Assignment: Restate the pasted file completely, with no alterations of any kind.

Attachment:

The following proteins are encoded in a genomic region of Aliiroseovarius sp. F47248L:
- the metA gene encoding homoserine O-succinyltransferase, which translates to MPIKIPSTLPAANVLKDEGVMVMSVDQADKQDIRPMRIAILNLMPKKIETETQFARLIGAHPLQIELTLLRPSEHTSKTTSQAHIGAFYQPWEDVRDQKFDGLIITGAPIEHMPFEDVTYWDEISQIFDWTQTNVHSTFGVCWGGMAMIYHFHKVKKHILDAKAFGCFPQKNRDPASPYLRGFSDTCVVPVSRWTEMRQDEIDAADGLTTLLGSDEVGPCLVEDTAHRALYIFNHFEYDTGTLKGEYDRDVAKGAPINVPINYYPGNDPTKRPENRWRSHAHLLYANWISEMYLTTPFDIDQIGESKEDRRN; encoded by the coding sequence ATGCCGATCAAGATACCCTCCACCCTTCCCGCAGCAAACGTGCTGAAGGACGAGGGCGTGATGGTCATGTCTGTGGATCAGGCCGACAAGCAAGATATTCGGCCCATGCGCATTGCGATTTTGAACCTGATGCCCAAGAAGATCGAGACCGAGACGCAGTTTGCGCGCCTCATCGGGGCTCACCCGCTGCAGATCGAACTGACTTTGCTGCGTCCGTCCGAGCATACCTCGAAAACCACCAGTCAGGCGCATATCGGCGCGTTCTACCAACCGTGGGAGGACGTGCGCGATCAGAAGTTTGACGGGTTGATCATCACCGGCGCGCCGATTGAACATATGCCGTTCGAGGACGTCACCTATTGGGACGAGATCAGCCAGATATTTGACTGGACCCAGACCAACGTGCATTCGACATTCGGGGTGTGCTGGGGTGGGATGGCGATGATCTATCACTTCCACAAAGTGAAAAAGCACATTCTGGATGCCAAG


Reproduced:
The following proteins are encoded in a genomic region of Aliiroseovarius sp. F47248L:
- the metA gene encoding homoserine O-succinyltransferase, which translates to MPIKIPSTLPAANVLKDEGVMVMSVDQADKQDIRPMRIAILNLMPKKIETETQFARLIGAHPLQIELTLLRPSEHTSKTTSQAHIGAFYQPWEDVRDQKFDGLIITGAPIEHMPFEDVTYWDEISQIFDWTQTNVHSTFGVCWGGMAMIYHFHKVKKHILDAKAFGCFPQKNRDPASPYLRGFSDTCVVPVSRWTEMRQDEIDAADGLTTLLGSDEVGPCLVEDTAHRALYIFNHFEYDTGTLKGEYDRDVAKGAPINVPINYYPGNDPTKRPENRWRSHAHLLYANWISEMYLTTPFDIDQIGESKEDRRN; encoded by the coding sequence ATGCCGATCAAGATACCCTCCACCCTTCCCGCAGCAAACGTGCTGAAGGACGAGGGCGTGATGGTCATGTCTGTGGATCAGGCCGACAAGCAAGATATTCGGCCCATGCGCATTGCGATTTTGAACCTGATGCCCAAGAAGATCGAGACCGAGACGCAGTTTGCGCGCCTCATCGGGGCTCACCCGCTGCAGATCGAACTGACTTTGCTGCGTCCGTCCGAGCATACCTCGAAAACCACCAGTCAGGCGCATATCGGCGCGTTCTACCAACCGTGGGAGGACGTGCGCGATCAGAAGTTTGACGGGTTGATCATCACCGGCGCGCCGATTGAACATATGCCGTTCGAGGACGTCACCTATTGGGACGAGATCAGCCAGATATTTGACTGGACCCAGACCAACGTGCATTCGACATTCGGGGTGTGCTGGGGTGGGATGGCGATGATCTATCACTTCCACAAAGTGAAAAAGCACATTCTGGATGCCAAG